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Doing It on Purpose

September 1, 2005
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Understanding the real purpose of any undertaking is crucial to guiding an endeavor to success. When you don't understand the essence of an effort, it is easy to operate from a wrong set of priorities. But in practice, one can easily miss the forest for the trees, especially with projects that involve a lot of detail. Naturally, this problem multiplies in groups because varying interpretations of the mission can produce divergent sets of priorities.

Even two people with the same destination may approach it with very different ideas about the point of the exercise. A friend of mine had quite a learning experience when making his first album. Not only was he finding his way through the recording process, but he was also learning about songwriting and arranging. Most of his learning took place at the sessions; that is, he was writing in the studio, which would have been fine except that the album's producer-engineer preferred a more disciplined recording approach and expected much more pre-production than the artist had done. The producer's objective was to bring the project to completion, while the artist was fashioning an étude out of the album-making experience. Both wanted a finished disc, yet they differed fundamentally on how they were trying to accomplish it. The result was friction between them.

Decision making is surely enhanced by clarity of purpose, too. A soul-funk band that I play with started working on new material that took the band more in a more contemporary R&B direction, which made some members unhappy. In considering the material, I tried to examine the band's real reason for playing. Was it to work the events circuit? If so, then we should learn the material that would please the audience. But if the band existed so that we could play the dance music we liked and see how far we could make that go, then we should choose material according to our tastes.

There is also the “why do I put myself through it?” test. Consider the question of working cheaply or for free. There are many good reasons to do so, such as to support worthy charity benefits, get greater public exposure, widen professional contacts, gain experience, do a favor for a friend, and so on. Time is money, though, as are expenses. So you need to decide whether playing for low pay is actually an investment toward a hoped-for return of some sort.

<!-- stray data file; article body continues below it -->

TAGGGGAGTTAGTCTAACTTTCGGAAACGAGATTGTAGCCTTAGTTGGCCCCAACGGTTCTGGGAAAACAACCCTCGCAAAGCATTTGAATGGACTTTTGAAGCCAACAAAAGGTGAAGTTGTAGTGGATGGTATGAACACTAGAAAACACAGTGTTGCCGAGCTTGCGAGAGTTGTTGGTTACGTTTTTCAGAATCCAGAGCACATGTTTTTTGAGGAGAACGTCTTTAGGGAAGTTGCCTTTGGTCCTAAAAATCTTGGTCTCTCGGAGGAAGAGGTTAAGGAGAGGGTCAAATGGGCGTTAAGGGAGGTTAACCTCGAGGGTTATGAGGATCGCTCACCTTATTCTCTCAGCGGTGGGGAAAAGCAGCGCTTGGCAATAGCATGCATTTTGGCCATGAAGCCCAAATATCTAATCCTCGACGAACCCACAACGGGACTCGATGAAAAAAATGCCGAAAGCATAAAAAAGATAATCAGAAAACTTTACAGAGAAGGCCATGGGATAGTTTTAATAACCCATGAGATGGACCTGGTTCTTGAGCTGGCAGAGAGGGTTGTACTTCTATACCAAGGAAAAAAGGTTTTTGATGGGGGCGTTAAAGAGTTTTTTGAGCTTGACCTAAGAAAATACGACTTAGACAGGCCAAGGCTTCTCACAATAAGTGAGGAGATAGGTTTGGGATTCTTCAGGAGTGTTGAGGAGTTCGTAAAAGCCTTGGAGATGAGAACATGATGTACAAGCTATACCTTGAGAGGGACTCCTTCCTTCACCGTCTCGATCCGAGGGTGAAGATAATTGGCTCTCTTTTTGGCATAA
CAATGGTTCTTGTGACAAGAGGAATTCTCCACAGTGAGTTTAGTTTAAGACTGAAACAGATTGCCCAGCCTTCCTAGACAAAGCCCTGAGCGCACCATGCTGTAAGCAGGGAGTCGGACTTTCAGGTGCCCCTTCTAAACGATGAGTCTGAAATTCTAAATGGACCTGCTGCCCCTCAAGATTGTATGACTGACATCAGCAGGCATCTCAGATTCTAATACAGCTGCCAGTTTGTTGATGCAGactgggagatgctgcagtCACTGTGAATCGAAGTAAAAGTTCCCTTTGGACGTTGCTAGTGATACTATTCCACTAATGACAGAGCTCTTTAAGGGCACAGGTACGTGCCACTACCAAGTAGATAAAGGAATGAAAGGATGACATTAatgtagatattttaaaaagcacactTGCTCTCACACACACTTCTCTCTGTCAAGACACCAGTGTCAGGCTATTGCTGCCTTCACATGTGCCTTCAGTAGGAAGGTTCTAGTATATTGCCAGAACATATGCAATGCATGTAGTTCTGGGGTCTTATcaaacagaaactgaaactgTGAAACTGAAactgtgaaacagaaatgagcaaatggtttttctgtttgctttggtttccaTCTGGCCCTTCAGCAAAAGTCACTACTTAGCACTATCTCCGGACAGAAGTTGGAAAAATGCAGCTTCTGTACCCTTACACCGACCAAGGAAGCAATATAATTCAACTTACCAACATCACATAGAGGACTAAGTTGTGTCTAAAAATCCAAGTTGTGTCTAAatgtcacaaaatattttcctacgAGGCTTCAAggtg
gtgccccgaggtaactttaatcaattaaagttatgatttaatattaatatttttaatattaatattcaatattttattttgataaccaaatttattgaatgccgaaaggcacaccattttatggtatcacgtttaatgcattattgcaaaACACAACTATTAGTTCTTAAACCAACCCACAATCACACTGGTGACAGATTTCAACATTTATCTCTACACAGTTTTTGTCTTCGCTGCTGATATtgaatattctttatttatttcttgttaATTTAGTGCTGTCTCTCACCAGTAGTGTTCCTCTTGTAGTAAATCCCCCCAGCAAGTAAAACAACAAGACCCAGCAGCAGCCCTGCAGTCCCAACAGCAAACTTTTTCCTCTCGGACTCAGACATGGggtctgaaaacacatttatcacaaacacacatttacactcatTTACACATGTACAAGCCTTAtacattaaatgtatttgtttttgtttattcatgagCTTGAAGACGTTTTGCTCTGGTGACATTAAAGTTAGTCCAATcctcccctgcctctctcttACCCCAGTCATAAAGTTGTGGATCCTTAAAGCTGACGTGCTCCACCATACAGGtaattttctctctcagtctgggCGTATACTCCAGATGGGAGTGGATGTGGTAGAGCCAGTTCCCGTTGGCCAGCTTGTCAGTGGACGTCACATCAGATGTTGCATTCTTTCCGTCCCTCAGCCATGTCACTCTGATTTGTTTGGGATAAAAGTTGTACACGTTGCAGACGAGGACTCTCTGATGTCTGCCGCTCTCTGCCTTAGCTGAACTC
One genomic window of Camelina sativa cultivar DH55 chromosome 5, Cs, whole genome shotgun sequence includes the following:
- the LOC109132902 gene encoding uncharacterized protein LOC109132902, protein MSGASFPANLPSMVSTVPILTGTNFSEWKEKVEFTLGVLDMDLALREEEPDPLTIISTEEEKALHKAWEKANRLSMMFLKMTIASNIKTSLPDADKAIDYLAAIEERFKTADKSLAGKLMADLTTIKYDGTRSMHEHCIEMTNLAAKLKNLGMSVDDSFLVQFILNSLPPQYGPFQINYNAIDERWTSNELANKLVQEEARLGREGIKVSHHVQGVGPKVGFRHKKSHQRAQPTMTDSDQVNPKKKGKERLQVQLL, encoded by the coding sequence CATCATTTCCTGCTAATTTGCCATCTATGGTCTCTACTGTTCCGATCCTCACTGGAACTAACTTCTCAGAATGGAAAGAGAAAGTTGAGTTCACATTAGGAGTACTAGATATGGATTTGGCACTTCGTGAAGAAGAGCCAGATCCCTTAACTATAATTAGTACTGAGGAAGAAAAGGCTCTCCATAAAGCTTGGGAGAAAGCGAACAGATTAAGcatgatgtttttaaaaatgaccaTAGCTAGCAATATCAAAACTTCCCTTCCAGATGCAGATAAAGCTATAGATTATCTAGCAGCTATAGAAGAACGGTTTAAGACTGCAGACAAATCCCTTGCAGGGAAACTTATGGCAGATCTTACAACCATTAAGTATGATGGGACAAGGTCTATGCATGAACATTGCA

That said, if after six years you are still working for peanuts in order to enlarge your contact base, you need to ask yourself why you're doing it. By that point, you should have either a bunch of great contacts or some other reason for continuing to work cheaply.

Clarity of purpose once saved me from considerable emotional pain, if not financial loss. I provided the majority of the funding for my band's album, mixed the album, produced the sessions, and called in a lot of accumulated favors to make things happen. I was aware that I was putting a lot on the line for a band that I knew to be volatile. I had to weigh the possibility that I might never see any of what I was owed come back.

After intense reflection, I concluded that if the album turned out the way I realistically thought it could, it would be worth doing as a musical and production statement, regardless of the financial loss. I had access to great facilities and the opportunity to finally make an album the way I thought it should be done.

You've already guessed that I lost all my money, but it's a work I'm proud to have played a part in, and I have never once had a second thought or a regret about the time, the energy, the equipment, or the money I put into making that album. Incidentally, it eventually became somewhat of a cult favorite, not that that helped my bottom line.

It is all too common to realize after the fact that our objectives — or someone else's — were not what they seemed to be initially. All we can do is to continually try to gain and maintain enough perspective to examine all of our possible reasons for doing something, and then discern which is driving us and why.

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